This will be an occasional diary series written from the perspective of someone who has lived more than half his life without parents and no extended family either, I'm now 58.
This diary series is about finding my way in the world, about an eventual path to my personal recovery, how events, my environment and the people I met in my early years as a teenager and young adult, altered my life and helped pave that path and smooth that journey, how my circumstances affected and informed my outlook, my early politics and approach to people in general throughout my life.
This is also being written for those who are still struggling, perhaps younger than I am.
There is a way through, we all have to find our personal path, this was mine.
My father left when I was 16 and with him left any connection to his side of the family. He was a clinically diagnosed, violent schitzophrenic who was hospitalized for a time and when his parents and siblings decided to end their relationship with him because of the embarrasement and danger he posed, they ended their relationship with me also. I have no idea if he is still alive and have had no contact with his side of the family since.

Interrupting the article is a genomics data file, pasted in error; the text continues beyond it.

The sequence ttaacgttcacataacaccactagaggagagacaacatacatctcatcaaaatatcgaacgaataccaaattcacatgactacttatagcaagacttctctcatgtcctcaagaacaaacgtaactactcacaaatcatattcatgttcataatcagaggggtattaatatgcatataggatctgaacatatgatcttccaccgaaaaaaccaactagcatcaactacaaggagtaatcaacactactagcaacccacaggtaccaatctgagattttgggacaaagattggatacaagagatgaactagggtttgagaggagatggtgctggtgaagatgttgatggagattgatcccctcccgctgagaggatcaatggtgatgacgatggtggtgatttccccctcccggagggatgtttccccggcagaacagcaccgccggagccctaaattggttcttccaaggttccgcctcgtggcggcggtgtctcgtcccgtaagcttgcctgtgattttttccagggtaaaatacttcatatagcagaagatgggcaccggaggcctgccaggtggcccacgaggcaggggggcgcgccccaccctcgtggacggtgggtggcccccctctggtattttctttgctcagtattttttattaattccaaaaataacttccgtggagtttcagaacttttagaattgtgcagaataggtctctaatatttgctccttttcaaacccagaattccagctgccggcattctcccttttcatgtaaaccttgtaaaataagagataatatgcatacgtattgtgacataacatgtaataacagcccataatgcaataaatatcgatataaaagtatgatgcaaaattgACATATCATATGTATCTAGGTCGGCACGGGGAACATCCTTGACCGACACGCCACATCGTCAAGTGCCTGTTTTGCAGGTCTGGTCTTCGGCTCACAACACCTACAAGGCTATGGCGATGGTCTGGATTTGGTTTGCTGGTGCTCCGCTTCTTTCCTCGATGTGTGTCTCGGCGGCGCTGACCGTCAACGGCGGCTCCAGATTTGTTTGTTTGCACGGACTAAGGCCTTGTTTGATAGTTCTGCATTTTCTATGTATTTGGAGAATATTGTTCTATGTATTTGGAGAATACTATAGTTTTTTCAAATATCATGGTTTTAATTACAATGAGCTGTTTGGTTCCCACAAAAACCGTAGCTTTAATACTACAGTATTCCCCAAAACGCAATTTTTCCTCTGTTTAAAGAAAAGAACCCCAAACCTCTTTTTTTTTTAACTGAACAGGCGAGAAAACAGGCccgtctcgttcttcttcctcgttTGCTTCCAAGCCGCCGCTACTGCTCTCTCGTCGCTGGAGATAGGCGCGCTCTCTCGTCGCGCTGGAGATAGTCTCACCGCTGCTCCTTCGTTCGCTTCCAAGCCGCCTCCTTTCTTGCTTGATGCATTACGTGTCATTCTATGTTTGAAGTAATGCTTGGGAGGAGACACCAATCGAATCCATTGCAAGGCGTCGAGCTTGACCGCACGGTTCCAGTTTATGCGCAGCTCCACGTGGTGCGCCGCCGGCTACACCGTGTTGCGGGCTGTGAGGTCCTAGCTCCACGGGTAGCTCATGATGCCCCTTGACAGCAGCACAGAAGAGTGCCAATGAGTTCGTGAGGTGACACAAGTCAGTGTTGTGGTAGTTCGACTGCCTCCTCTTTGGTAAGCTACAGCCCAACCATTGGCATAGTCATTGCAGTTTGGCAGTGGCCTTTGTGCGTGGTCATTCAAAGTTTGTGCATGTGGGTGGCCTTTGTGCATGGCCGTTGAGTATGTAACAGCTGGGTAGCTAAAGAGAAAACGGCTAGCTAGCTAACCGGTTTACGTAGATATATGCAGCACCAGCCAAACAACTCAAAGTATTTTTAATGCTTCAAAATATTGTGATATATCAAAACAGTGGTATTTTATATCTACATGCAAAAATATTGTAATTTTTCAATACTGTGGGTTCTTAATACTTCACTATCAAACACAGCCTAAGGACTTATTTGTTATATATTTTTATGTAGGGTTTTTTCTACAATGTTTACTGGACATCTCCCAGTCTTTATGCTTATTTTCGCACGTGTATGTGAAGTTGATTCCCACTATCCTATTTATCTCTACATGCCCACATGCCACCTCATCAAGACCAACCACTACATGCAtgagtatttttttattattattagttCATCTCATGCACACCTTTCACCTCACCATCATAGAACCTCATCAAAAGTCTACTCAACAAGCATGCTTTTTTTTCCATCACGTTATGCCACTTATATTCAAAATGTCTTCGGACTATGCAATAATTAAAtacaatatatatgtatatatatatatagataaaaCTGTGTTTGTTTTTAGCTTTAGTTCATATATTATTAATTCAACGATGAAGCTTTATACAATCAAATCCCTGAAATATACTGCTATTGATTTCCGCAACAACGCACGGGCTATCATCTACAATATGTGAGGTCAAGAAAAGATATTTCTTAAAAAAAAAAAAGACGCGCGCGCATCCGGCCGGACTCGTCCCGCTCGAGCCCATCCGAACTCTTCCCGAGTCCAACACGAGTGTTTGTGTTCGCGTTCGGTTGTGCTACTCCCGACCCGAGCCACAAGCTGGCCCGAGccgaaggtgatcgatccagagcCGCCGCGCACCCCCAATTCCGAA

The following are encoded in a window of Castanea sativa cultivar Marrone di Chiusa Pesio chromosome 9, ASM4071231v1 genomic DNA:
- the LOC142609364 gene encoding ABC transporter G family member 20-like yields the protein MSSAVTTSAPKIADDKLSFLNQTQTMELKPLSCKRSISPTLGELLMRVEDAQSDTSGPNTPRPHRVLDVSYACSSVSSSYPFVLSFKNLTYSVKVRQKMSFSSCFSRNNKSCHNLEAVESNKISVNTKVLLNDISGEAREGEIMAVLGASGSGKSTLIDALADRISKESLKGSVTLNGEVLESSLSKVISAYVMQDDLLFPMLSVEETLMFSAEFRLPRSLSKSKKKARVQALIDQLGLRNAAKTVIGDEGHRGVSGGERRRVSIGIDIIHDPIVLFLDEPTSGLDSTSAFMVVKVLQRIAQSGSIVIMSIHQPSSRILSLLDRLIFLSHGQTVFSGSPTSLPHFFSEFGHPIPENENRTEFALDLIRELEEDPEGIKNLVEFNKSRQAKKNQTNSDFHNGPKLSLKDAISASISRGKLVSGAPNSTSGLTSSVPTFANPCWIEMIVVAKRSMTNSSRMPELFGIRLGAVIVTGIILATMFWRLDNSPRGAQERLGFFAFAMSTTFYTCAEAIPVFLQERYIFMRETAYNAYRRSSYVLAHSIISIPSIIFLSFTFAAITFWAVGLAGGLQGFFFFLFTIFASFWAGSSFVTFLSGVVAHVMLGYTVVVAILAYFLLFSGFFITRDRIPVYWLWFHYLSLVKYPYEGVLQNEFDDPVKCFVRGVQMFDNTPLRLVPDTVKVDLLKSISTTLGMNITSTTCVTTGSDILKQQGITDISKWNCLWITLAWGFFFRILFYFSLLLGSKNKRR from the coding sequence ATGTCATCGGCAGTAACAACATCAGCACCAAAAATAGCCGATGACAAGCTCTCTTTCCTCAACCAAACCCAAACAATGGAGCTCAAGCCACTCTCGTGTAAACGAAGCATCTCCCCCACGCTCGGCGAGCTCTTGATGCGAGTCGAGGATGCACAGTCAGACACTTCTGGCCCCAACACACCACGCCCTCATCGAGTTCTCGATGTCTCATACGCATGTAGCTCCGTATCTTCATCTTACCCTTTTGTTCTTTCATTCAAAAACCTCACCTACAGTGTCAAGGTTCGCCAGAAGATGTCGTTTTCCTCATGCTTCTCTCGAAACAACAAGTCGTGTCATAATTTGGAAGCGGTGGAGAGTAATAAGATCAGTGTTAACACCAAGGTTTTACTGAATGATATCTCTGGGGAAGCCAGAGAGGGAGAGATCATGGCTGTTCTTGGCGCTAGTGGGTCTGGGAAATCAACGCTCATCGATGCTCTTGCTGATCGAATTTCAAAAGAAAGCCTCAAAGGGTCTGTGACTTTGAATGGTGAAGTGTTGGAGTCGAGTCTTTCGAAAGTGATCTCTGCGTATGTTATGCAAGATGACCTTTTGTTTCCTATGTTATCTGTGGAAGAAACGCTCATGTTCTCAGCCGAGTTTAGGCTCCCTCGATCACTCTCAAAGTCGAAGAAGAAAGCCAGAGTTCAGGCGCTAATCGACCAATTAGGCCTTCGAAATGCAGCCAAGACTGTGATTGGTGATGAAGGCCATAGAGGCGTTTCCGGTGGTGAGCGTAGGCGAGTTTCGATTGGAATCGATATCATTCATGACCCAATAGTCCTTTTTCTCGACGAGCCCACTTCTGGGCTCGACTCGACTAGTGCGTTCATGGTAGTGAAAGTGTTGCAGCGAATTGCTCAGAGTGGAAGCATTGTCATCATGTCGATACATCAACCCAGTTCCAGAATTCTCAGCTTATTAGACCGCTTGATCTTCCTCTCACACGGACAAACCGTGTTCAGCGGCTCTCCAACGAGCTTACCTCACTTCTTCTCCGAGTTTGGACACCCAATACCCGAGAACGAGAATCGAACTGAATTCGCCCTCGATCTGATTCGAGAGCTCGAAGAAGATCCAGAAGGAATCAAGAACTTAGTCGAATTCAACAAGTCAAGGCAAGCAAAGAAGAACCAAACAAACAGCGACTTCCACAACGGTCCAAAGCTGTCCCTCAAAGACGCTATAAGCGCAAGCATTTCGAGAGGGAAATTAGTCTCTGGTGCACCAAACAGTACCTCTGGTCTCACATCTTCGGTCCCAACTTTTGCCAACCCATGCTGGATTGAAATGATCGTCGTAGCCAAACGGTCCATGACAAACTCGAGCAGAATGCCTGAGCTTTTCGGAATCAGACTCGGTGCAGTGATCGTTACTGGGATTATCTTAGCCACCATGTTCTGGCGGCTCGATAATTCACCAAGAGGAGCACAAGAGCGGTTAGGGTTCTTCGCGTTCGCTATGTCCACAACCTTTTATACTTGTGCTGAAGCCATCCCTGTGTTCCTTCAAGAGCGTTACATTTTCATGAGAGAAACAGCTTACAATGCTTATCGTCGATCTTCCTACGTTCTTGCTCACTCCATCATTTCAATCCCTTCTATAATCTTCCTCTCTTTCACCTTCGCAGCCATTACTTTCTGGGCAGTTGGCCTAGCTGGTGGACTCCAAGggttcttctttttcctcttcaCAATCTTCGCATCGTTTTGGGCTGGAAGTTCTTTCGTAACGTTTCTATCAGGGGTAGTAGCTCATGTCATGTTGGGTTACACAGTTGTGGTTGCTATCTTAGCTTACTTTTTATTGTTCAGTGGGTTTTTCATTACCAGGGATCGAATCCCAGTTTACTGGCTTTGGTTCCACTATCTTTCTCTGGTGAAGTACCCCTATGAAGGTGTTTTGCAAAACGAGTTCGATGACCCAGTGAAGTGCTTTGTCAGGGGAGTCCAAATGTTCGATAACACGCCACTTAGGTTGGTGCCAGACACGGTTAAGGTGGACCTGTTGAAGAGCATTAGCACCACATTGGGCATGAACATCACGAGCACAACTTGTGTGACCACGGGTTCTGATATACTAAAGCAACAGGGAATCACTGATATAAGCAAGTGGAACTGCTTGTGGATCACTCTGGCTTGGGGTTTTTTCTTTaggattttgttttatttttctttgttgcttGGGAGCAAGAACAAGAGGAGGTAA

My mom passed away almost 10 years later within six months of being diagnosed with cancer at 53. Whatever tenuous relationships existed between my increasingly dysfunctional, mostly alchoholic aunts and uncles from her side and me, disappeared when she passed away. She was the sibling that made sure there were family get togethers and important holidays celebrated and when she died, those invitations stopped too.
My father was a bully in every sense of the word, both physically and emotionaly. I was knocked around quite often, sometimes severely and though the external marks would heal in time, the emotional scars, the wounds that weren't visible on the surface cut much deeper and some of those issues I still deal with today. Although I experience periodic bouts of depression, I did not inherit his illness and I was never an alchoholic.
Please note that there are no triggers in this diary and as always, thank you for reading.
I listened to Mazzy Star performing 'Fade Into You' through my headphones
as I wrote this. It's a mood piece and can be background music as you read.